All visual component library classes evolve from a group of base classes that underlie the VCL hierarchy. The most common ancestor of components is the TObject class, which encapsulates the simplest object. As you know (see Chapter 1), each object inherits the properties and methods of its parent class. You can add new properties and methods to an object, but you cannot delete inherited ones. The inherited object, in turn, can become the parent of a new class, which will inherit the capabilities of all its ancestors.
Therefore, the hierarchy of VCL base classes is thought out extremely carefully – because on their basis all the many components used in Delphi are created. A special place among the base classes, in addition to TObject, is occupied by TComponent (from which all components derive) and TControl (from which all controls derive).
This chapter discusses the hierarchy of base classes and their capabilities. The information presented here will help you understand the basic mechanisms of how components function. This chapter will serve as a reference for those who create their own objects and controls.
Delphi's diversity of classes and components is based on just five base classes (See Figure 2.1). They provide the basic functions of any object – whether it is a standard VCL component or a specialized object that performs some operations in the application.
Fig. 2.1. VCL Base Class Hierarchy
Thanks to the mechanism of inheritance of properties and methods, the descendants of the base classes are able to "communicate" with each other; Work in the development environment, interacting with the Component Palette and the Object Inspector. are recognized by the operating system as controls and windows.
The class hierarchy is based on the TObject class. It ensures the performance of the most important functions of the "vital activity" of any object. Thanks to him, each class inherits the mechanisms for creating an instance of an object and destroying it.
Usually, the developer does not even think about how the object will be created and what needs to be done to destroy it correctly. VCL components are created and free up occupied resources automatically. Sometimes a developer has to create and delete objects themselves. But even in this case, it is enough for him to call the appropriate constructor and destructor:
var SomeList: TStrings; … SomeList: = TStrings.Create; … SomeList.Free;
Behind the apparent simplicity of these operations lies a rather complex implementation of these processes. Almost all of the source code of the TObject class is written in assembly language to ensure the greatest efficiency of the operations that will be performed in each of its descendants.
In addition, the TObject class provides for the creation and storage of information about the object instance and the maintenance of message queuing.
The TPersistent class derives directly from the TObject class. It provides its descendants with the ability to interact with other objects and processes in the data layer. Its methods allow you to pass data to streams, and also ensure that the object interacts with the Object Inspector.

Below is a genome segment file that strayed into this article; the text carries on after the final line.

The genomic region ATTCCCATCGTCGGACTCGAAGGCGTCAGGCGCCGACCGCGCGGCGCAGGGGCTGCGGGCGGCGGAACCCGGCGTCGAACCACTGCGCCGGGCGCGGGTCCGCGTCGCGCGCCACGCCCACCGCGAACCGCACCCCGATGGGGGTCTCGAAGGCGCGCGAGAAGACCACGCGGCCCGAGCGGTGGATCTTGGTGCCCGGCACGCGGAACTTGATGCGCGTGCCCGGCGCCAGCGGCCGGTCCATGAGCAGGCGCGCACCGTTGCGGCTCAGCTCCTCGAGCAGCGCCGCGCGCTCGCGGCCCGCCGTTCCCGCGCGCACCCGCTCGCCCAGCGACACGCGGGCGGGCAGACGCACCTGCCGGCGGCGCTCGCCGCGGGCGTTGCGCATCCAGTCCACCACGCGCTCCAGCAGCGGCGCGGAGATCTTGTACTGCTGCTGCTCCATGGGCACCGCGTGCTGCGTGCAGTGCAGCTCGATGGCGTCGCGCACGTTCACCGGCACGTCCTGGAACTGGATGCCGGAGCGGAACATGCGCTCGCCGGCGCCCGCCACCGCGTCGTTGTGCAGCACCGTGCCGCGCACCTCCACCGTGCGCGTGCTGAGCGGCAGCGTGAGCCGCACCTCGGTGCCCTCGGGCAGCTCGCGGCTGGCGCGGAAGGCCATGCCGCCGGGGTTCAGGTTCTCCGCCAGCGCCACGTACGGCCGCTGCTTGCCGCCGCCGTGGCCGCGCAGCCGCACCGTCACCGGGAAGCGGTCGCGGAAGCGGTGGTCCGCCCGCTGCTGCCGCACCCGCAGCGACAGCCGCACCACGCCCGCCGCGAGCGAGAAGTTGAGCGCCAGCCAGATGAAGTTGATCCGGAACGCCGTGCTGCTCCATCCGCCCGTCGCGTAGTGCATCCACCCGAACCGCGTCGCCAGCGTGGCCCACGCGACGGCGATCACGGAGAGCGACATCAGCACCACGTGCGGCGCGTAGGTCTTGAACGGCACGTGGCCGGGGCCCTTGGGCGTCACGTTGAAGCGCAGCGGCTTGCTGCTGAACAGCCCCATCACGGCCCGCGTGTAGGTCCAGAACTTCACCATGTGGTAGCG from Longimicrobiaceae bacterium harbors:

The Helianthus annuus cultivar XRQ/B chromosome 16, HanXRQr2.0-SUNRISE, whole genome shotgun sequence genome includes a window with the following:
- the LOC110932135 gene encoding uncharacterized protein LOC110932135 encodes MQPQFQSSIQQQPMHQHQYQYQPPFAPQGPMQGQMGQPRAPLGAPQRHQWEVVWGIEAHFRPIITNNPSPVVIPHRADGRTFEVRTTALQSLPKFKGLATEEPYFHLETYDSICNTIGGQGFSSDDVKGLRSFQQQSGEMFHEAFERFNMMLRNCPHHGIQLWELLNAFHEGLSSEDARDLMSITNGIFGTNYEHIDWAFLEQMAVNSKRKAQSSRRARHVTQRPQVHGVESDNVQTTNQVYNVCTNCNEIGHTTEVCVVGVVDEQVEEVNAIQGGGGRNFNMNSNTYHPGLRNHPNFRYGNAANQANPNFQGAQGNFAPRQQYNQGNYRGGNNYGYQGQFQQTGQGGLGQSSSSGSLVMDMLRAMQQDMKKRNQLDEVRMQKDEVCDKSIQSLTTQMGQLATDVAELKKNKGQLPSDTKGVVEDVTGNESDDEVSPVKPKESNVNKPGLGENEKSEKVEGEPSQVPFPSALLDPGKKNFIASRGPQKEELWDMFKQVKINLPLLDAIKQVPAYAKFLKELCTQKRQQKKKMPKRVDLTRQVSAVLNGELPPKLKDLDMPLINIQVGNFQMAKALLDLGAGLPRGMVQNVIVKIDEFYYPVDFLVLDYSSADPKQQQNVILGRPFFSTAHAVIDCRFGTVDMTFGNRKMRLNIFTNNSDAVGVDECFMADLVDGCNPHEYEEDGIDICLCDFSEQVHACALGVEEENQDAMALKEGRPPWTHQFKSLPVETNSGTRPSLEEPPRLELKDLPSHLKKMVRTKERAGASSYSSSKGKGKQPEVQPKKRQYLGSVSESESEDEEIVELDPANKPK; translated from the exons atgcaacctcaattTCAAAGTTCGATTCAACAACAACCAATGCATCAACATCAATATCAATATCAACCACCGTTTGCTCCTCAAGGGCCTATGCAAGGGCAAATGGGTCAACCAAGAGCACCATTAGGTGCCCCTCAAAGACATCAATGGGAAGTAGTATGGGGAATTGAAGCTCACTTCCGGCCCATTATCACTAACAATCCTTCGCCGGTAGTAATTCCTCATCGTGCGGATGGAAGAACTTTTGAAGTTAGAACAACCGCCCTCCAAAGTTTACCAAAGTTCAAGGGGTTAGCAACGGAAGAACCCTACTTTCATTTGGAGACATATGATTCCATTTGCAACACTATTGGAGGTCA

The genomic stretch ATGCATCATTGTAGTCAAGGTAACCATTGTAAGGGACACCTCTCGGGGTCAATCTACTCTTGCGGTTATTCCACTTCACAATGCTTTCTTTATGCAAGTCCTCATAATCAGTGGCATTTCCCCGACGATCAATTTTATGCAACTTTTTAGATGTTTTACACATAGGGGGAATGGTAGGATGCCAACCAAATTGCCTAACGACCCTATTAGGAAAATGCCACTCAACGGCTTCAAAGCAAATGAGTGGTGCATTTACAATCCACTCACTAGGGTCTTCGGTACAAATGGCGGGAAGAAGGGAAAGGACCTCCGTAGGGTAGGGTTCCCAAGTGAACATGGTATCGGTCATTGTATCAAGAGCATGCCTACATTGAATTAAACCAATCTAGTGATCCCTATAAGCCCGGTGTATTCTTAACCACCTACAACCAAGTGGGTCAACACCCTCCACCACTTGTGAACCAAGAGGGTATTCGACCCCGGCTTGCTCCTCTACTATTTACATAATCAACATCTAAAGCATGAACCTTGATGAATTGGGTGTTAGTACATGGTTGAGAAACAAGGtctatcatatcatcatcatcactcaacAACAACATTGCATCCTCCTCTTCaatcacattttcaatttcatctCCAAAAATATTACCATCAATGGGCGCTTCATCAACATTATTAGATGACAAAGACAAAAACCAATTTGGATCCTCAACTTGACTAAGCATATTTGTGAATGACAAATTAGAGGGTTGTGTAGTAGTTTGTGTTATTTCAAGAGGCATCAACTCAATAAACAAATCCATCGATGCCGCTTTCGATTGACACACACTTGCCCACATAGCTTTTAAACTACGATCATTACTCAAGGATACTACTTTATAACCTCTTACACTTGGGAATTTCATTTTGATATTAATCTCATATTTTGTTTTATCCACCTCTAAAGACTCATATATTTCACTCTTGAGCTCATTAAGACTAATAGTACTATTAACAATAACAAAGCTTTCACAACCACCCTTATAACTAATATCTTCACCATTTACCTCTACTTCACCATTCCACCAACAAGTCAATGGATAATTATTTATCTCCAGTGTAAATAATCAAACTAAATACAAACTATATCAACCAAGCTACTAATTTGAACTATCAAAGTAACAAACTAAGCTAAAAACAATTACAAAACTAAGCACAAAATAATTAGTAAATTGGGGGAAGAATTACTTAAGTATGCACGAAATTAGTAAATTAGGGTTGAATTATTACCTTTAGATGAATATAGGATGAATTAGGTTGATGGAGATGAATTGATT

The TComponent class is essential for all components. You can create any non-visual components directly from it. The mechanisms implemented in the TComponent class enable the component to interact with the development environment, primarily the Component Palette and the Object Inspector. Thanks to the capabilities of this class, components begin to work on the project form already at the development stage.
The TControl class derives from the TComponent class. Its main purpose is to ensure the functioning of visual components. Each visual component derived from the TControl is endowed with basic features of the control. Thanks to this, each visual component is able to work with the GUI (Graphic User Interface) and display itself on the screen.
The TWinControl class extends the ability of developers to create controls. It inherits from the TControl class and enables the creation of windowed controls.
Based on the TWinControl class, another additional class has been created – TCustomControl. It provides the components created on its basis with the ability to use the canvas - a special object designed to display graphics (for more on canvas, see Chapter L).
The TCustomControl class is the common ancestor of a whole group of classes that enable you to create various non-standard types of Windows window (focus)controls: editors, lists, and so on.
To create non-windowed (non-focus) controls, use the TGraphicControl class, which is a child of the TControli class.
In general, the hierarchy of base classes allows developers to work fully in Delphi, allowing you to design any type of application.
Below we will focus on the basic properties and methods of the base classes, highlighting only those that can be useful in real work. Some of them are available in the Object Inspector, some can be used in program code.